Highs on the other hand have a good amount of extension and are detailed as well. But they are not sibilant, probably because it’s rolled off just before it becomes harsh. No sharp or piercing sound in sight; the cymbals doesn’t sound crashing into your ears and similar tones. I can say that the highs are accurate and precise without being too analytical or technical.
To my ears, the UM Miracle V2 offers a decent amount of soundstage and imaging, both width and height. However, soundstage is not that huge either but there is an enough amount so that the sound doesn’t sound cluttered, cramp or in your head. Instrument separation and layering are good as well, as I can easily distinguish one instrument to another. I find it very amusing to listen to music where sound just pops from above, below or to your sides. Sometimes there’s this instrument from the background that you can distinguish from the rest, but doesn’t show if you’re using a regular earphone.
To wrap things up….
Price and Where to Buy
The Unique Melody Miracle V2 in-ear monitor is now widely available. In the US, you can buy a Miracle V2 or any of Unique Melody’s IEMs from MusicTeck, the official distributor of Unique Melody in the US. The price starts at $1,049.00 and could go up depending on your customization should you opt for the customized version made specially for your ears. It also comes with a 2-year warranty from the company.
Unique Melody Miracle V2 Review: Conclusion
I had a great time listening with the Miracle V2 and it’s definitely a great reference-type in-ear monitor. Just like Unique Melody says, the sound is astoundingly detailed, clear and accurate, while at the same time balanced; not being too analytical or too fun sounding. Overall packaging is great; it’s not too flashy, straight to the point and includes the essential things you need. I particularly like the metal case, it is crush proof but I’m not quite sure yet if it’s waterproof as well.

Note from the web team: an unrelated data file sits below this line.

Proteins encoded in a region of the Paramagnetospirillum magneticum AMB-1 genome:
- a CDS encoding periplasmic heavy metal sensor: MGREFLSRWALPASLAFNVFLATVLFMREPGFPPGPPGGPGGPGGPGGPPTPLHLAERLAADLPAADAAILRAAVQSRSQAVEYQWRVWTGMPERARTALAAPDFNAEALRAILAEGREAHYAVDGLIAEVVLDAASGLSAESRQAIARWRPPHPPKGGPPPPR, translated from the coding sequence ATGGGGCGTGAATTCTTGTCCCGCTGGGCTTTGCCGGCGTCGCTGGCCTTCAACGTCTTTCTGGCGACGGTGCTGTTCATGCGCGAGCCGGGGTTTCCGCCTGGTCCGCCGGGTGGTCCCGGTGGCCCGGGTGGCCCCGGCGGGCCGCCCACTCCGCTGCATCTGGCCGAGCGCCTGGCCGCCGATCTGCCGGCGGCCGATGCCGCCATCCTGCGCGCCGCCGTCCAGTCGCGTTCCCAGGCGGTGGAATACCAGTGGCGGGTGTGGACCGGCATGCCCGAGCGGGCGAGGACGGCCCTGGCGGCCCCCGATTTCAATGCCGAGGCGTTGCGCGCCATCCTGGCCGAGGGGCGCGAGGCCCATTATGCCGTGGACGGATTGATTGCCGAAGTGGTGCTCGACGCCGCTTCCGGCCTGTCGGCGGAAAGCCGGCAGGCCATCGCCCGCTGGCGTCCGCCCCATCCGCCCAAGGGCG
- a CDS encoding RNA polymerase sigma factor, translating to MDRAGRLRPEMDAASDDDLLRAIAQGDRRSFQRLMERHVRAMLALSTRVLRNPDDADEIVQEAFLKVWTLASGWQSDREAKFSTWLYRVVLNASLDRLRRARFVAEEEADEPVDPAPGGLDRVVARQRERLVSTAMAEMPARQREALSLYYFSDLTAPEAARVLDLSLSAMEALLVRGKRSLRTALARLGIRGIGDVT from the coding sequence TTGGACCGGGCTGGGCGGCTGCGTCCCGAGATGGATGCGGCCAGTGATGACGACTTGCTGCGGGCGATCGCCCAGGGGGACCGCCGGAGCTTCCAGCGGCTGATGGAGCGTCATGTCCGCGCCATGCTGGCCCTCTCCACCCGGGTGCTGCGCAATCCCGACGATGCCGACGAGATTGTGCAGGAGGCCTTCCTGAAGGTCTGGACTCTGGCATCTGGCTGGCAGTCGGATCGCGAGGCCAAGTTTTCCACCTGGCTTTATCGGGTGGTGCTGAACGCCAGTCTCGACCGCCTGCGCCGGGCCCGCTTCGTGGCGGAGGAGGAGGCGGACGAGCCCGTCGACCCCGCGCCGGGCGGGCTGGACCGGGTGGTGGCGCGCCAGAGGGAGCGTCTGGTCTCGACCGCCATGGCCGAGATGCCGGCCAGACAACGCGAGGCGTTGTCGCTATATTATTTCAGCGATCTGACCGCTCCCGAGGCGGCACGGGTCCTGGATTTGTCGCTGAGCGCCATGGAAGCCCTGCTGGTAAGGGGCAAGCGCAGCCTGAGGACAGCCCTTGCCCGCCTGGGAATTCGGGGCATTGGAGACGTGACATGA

In terms of build quality, Unique Melody will not disappoint you. The Miracle V2 is beautifully crafted, the carbon fiber face plate looks very nice, and the recessed socket gives more protection to the 2-pin connector. Of course, if you want your own design, you can have Unique Melody to forge a custom designed in-ear monitor for you. Custom IEMs are great since they offer better fit and seal, but they tend to cost more and will take more time (starting from getting your ear impression) to finish before you can use them.
Finally, not all IEMs are made alike or sound the same. There are bass heavy IEMs, some have great soundstage and imaging at the expense of clarity and focus, and there are some that are just too analytical and unforgiving. However, if you want an in-ear monitor that is neutral sounding, has natural tonality and reference quality, Unique Melody’s Miracle V2 surely won’t disappoint.